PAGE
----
27
May

0
Mr Ito Yoshiaki joined as volunteer in Ishinomaki from April 23 - May 7

Volunteer interview – Ito Yoshiaki

“It’s great to see the kids happy…”

Mr Ito Yoshiaki joined as volunteer in Ishinomaki from April 23 - May 7

Mr Ito Yoshiaki joined as volunteer in Ishinomaki from April 23 - May 7

“I’m a trained chef. I was trained in French cuisine, but I’m a deft hand at making Chinese dumplings too!” laughs Mr Ito.
His bright smile and effervescent personality bring warmth and fun to wherever he is.

“I used to work in Sendai and the neighbouring Ofunato / Tome area, so I know Ishinomaki pretty well.”

After the disaster hit, Mr Ito could not contact his friends in Sendai, Ofunato and Tome for one week. He was beside himself with worry, only to find out that one of his close friends in Ofunato was swept away by the tsunami.

He immediately decided to come to the area to volunteer, and searched for relief organizations which would accept individual volunteers. After an unfruitful search, he saw Peace Boat’s relief efforts being featured on TV and called Peace Boat immediately to register as a volunteer.

“I was just in between jobs, so the timing worked out well… come to think of it though, I probably would have made the time even if I was working at the time!”

Mr Ito started his volunteer stint on April 23, initially with sludge removal. He says he was a complete loss of words at the devastation. The area he once knew was completely unrecognizable.

However, seeing the local people starting up their businesses again and picking up the pieces after the tragedy gave him an immense sense of hope.

“We spent two days removing sludge from a local jewelers. After the job was done we were all given a personal letter of thanks, and the men were given jade and the women pearls. I was so surprised at the generosity of spirit, and moreover that our work was so appreciated.”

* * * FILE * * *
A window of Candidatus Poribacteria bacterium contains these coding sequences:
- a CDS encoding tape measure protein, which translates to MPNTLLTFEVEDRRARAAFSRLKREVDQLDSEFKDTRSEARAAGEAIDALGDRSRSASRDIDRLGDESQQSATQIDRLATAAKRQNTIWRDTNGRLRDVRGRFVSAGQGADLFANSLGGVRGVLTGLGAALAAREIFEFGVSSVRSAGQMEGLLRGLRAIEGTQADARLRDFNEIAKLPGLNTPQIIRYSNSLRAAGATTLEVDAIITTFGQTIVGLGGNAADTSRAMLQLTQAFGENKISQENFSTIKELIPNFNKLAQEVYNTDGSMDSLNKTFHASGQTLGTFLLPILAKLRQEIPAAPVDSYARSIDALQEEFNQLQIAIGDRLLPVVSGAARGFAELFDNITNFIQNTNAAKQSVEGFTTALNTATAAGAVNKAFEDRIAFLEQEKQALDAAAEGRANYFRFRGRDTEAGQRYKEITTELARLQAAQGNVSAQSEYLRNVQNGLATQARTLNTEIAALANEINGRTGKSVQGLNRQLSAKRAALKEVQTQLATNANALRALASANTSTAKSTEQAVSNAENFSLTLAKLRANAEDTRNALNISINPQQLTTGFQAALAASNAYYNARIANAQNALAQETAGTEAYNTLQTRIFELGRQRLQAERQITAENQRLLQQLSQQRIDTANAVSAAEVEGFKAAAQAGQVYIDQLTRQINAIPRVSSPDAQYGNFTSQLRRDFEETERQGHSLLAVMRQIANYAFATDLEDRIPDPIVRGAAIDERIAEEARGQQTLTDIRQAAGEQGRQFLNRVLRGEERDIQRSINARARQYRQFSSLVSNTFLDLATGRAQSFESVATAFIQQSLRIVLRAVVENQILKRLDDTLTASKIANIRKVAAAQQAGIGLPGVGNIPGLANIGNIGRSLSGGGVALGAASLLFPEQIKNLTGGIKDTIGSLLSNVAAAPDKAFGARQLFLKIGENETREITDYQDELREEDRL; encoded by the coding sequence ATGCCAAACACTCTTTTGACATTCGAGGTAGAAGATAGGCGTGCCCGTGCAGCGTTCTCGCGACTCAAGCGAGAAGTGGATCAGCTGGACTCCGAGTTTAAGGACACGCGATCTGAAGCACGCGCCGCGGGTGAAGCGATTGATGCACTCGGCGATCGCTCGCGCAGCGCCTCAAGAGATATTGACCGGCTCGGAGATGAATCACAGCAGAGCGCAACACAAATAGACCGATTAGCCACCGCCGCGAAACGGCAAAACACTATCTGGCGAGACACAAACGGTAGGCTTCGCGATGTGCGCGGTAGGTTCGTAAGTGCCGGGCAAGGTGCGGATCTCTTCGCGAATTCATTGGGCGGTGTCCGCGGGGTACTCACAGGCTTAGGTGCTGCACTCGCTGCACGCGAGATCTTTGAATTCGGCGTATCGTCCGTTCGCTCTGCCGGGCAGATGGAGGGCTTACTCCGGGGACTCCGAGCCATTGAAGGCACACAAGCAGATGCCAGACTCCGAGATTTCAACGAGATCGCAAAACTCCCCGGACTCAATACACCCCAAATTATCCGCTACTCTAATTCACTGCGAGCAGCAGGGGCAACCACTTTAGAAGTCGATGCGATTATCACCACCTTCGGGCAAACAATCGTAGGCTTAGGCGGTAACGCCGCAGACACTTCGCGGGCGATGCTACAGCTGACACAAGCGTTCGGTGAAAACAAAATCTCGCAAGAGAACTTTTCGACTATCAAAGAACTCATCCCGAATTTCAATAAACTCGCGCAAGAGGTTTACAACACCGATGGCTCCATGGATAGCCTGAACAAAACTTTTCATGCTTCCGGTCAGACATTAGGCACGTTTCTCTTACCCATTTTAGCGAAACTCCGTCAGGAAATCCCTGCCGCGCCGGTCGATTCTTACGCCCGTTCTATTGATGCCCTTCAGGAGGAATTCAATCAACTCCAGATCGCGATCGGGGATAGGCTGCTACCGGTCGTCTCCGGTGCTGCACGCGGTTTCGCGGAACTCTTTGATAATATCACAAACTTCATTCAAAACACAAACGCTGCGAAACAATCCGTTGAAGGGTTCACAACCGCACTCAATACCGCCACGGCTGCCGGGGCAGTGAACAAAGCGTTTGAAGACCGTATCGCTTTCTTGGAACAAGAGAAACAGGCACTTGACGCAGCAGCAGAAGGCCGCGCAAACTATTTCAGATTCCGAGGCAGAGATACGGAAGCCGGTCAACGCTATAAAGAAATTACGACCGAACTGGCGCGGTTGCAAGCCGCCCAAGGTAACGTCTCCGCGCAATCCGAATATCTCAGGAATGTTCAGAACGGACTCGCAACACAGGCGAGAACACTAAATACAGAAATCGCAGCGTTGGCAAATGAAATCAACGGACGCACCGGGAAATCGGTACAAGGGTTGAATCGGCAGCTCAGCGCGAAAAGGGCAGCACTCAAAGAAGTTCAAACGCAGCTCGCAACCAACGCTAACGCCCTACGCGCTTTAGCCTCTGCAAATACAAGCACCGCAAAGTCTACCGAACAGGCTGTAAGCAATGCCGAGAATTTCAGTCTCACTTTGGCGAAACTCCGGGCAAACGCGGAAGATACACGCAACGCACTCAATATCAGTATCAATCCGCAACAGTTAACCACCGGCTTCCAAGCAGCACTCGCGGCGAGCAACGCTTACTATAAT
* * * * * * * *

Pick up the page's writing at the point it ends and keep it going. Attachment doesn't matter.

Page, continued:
Mr Ito said that the presence of volunteers is very noticeable, and that the locals find sharing their experiences of the tsunami with them to be a sort of catharsis. “Thank you so much for listening…” one local person said to him after they had a conversation, showing the different levels volunteers can be needed on.

“I was taking a break for lunch one day during sludge removal. Then the owner of a nearby noodle shop invited me in for some tea. I was covered in sludge, but he told me not to mind. The invitation was only for some tea, but he brought out a bowl of noodles for me, and told me to dig in! I wasn’t even working to clear the sludge from that store… but it seemed that this was a gesture of thanks on his part that I was part of a team contributing to the clean up of his home town.”

Mr Ito, designated team leader, says that it is very important for volunteers to show good cheer and spirit when working. “It would be impolite to seem unenthusiastic I think. It is important to show that we are sincere, and I make sure my team adheres to this.”

When asked whether the generation gap poses any problems, as the volunteers tend to be younger on the whole, Mr Ito responds, “Not at all! I’m used to working with youngsters from my profession, and I enjoy it tremendously.”

On May 6, the Mizuaki Pre-School (where Mr Ito’s team had been working on sludge and debris removal) was re-opened. “It’s great to see the kids happy…” he said. Although Mr Ito may not want to admit it, we saw his eyes well up with tears.